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A review on self-destructive defense behaviors in social insects

Abstract

Colony defense is a necessary but dangerous task for social insects, and nest defensive behaviors often lead to a premature death of the actor. As an extreme form of colony defense, self-sacrificial behaviors have evolved by kin selection in various social insects. Most self-sacrificial defensive mechanisms occur in response to an acute threat to the colony, but some behaviors are preemptive actions that avert harm to the colony. Self-sacrifice has also been observed as a form of preemptive defense against parasites and pathogens where individuals will abandon their normal colony function and die in self-exile to reduce the risk of infecting nestmates. Here, we provide an overview of the self-destructive defense mechanisms that eusocial insects have evolved and discuss avenues for future research into this form of altruism.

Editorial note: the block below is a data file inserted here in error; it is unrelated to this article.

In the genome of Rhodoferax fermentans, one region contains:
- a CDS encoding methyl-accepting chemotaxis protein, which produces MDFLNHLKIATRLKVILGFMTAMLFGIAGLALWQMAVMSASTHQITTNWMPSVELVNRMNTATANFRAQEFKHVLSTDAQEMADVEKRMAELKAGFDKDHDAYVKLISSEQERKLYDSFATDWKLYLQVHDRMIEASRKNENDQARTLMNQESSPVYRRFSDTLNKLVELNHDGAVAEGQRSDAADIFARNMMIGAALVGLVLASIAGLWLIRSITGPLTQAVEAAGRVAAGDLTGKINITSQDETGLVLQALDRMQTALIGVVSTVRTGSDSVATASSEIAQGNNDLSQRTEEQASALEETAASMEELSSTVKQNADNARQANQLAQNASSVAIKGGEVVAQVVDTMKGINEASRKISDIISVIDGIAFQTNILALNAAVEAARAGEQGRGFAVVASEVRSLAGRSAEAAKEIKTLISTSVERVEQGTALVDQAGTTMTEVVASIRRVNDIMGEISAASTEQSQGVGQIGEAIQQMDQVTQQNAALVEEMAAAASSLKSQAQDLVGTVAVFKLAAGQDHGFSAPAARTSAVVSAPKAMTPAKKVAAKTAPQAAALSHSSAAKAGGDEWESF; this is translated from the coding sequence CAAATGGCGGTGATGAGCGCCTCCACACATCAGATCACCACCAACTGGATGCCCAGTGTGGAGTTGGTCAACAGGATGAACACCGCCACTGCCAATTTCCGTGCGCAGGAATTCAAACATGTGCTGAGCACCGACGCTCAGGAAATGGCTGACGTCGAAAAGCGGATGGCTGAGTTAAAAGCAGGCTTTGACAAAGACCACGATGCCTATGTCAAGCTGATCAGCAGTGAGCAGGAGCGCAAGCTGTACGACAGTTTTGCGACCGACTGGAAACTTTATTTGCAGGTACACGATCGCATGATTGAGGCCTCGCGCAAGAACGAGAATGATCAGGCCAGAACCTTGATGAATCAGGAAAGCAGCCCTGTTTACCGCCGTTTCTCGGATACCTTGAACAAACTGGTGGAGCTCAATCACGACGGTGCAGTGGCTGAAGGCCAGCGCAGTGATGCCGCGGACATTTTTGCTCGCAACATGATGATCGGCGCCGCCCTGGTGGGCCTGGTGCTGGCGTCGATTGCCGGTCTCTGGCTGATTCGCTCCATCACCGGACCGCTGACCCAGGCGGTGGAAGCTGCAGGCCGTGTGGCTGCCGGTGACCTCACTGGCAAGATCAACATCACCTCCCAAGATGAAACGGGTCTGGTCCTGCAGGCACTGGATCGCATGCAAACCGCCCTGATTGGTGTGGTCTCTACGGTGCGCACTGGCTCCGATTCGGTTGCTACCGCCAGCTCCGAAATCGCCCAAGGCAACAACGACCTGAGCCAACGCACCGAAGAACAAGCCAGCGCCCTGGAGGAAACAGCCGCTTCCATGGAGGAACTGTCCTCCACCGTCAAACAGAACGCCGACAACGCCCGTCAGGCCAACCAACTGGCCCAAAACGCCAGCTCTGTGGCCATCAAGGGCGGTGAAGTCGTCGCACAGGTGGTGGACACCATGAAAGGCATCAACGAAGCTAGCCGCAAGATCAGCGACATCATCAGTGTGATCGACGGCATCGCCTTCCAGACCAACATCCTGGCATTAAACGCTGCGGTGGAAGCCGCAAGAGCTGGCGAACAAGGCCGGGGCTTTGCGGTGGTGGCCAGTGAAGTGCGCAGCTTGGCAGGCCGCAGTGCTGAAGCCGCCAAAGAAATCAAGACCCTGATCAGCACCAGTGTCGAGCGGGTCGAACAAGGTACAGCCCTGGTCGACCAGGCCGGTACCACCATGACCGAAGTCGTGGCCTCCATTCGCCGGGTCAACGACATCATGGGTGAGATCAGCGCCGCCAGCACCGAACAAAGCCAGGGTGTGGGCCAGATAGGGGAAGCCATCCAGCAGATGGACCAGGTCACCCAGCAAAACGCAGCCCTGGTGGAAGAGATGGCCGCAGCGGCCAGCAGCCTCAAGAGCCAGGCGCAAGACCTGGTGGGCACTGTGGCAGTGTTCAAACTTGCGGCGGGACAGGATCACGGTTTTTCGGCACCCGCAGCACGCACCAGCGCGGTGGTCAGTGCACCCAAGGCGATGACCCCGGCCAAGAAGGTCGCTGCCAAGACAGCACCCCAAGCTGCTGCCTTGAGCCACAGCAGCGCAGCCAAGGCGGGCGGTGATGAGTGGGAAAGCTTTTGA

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Acknowledgments

We would like to thank Matt Ginzel, Lauren Brierley, our editor, and two anonymous reviewers for helpful comments on the manuscript. O.R. was supported by a research grant from the North Carolina Biotechnology Center and the US National Institute of Food and Agriculture (AFRI grant #: #2010–65104-20533).

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Shorter, J.R., Rueppell, O. A review on self-destructive defense behaviors in social insects. Insect. Soc. 59, 1–10 (2012). https://doi.org/10.1007/s00040-011-0210-x

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Keywords

  • Altruism
  • Autothysis
  • Defensive behavior
  • Host suicide
  • Sting autotomy